Nuevo Dia, Where Cultural and Linguistic Barriers Have Come Down

Friday, January 11th, 2013

Two clients at Nueva Dia substance abuse treatment center

Issues hindering the seeking of substance abuse treatment are particularly common for the Spanish-speaking population in the United States. Employment, cultural adjustment and family issues prevent Spanish-speaking adult men from seeking treatment. Nuevo Dia is a residential substance abuse program located in Arlington designed specifically for this growing group of the American population, and new and specific activities are constantly being introduced into the program to improve its efficacy.

Nuevo Dia, started in 2000 in collaboration with Arlington County, Fairfax County and the City of Alexandria, was the first of its kind in Northern Virginia. All staff members are bilingual and clients follow a structured schedule of counseling and educational activities designed to help them learn the behaviors they need to stop the cycle of addiction in their lives.

Very often clients in the program are the breadwinners in their families, and family members often pressure them to return to work before their treatment is completed. Because of the importance of family support in treatment and the devastating effects of substance abuse on family members as well as on the individual suffering from addiction, the Nuevo Dia program places an emphasis on family services. Last September, Family Meeting Therapy was introduced for clients with marital problems or who had a history of domestic violence. Clients during these sessions have the opportunity to learn how to build a healthy relationship, to respect and communicate with their spouses and to save their marriages and families.

As several studies show  the exercise improves health and may play a supporting role in treating severe depression, physical education is also an essential activity for clients in all our programs. “We had a client that had high blood pressure problems and who refused to go to physical education class”, said Noemi Pacheco, primary counselor at Nuevo Dia. “He had never been in a gym before, and it was hard to convince him to go for the first time. We finally persuaded him to go and his health improved, he was able to stop taking blood pressure medication and started to be very excited about going to the gym.”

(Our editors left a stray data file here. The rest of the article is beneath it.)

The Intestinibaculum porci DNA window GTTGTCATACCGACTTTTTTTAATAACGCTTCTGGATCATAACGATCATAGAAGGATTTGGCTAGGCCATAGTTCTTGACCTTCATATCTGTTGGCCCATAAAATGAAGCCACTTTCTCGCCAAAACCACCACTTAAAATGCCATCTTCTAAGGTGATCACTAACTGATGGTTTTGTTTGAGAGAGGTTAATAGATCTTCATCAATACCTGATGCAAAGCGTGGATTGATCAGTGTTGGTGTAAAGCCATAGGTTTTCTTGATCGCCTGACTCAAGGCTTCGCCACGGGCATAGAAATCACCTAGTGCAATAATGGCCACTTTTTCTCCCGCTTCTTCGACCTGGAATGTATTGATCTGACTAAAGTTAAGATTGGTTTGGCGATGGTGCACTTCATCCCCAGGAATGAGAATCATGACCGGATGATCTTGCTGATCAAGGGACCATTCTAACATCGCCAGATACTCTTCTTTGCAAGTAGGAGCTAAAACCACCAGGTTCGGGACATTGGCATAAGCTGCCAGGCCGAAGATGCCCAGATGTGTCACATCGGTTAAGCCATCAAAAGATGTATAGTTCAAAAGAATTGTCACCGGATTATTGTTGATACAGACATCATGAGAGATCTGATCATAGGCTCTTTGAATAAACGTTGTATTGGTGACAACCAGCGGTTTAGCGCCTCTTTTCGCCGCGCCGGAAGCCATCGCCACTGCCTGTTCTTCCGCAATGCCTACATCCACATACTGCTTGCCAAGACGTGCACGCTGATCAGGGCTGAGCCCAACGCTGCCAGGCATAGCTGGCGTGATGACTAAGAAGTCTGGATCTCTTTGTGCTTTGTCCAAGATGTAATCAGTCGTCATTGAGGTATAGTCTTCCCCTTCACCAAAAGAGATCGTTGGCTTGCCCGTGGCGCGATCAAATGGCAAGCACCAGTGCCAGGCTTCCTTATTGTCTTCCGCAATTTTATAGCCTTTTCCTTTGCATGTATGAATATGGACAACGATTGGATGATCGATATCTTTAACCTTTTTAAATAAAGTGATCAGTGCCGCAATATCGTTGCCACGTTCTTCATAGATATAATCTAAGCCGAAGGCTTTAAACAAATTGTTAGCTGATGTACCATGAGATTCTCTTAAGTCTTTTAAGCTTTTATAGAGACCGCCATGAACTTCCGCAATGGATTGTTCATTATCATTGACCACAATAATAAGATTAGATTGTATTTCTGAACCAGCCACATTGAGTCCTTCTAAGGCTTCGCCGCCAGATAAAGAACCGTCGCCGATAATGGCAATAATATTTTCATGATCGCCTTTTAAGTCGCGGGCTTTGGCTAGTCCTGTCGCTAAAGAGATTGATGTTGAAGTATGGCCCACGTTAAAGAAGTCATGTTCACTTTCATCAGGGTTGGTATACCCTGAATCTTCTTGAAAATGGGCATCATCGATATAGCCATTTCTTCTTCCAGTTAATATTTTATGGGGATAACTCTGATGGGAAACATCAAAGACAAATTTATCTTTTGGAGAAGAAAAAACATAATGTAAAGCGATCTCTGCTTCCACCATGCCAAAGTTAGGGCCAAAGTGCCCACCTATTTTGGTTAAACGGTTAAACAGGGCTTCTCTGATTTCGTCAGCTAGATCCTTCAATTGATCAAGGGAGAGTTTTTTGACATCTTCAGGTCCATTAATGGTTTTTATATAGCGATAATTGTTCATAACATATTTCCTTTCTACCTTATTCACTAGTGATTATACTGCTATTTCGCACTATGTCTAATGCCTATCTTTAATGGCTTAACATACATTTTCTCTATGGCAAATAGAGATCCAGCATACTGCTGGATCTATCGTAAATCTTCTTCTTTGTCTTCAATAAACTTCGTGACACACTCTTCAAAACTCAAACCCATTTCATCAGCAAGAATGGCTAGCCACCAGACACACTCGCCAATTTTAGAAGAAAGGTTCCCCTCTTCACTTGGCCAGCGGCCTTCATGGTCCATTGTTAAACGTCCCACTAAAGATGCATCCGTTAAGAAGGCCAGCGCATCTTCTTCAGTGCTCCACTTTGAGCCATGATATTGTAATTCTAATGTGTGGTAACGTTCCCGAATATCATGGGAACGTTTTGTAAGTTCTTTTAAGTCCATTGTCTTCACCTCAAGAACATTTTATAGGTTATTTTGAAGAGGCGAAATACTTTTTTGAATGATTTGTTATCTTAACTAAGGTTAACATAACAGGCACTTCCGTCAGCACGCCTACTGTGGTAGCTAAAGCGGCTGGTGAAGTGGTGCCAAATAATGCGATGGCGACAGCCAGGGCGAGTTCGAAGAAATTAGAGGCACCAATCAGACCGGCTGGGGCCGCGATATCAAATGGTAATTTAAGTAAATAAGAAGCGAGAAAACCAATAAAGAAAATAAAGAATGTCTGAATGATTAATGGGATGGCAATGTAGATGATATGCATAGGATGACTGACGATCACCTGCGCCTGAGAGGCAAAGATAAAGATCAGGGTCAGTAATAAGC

Clients at Nuevo Dia can also attend English as Second Language classes, which are usually provided by interns and volunteers, and they find Seeking Safety classes very interesting and useful in their lives.

There is strong evidence that the delivery of services in Spanish and the cultural approach are effective. Client surveys reveal that Nuevo Dia clients feel more comfortable and positive about the program, and comfort is fundamental in the success of substance abuse treatment. This is why Nuevo Dia is so innovative and, in all these years, has always had very successful outcomes.

Find out more about programs and services at Phoenix Houses of the Mid-Atlantic, or call us today at: 1 888 671 9392.

 

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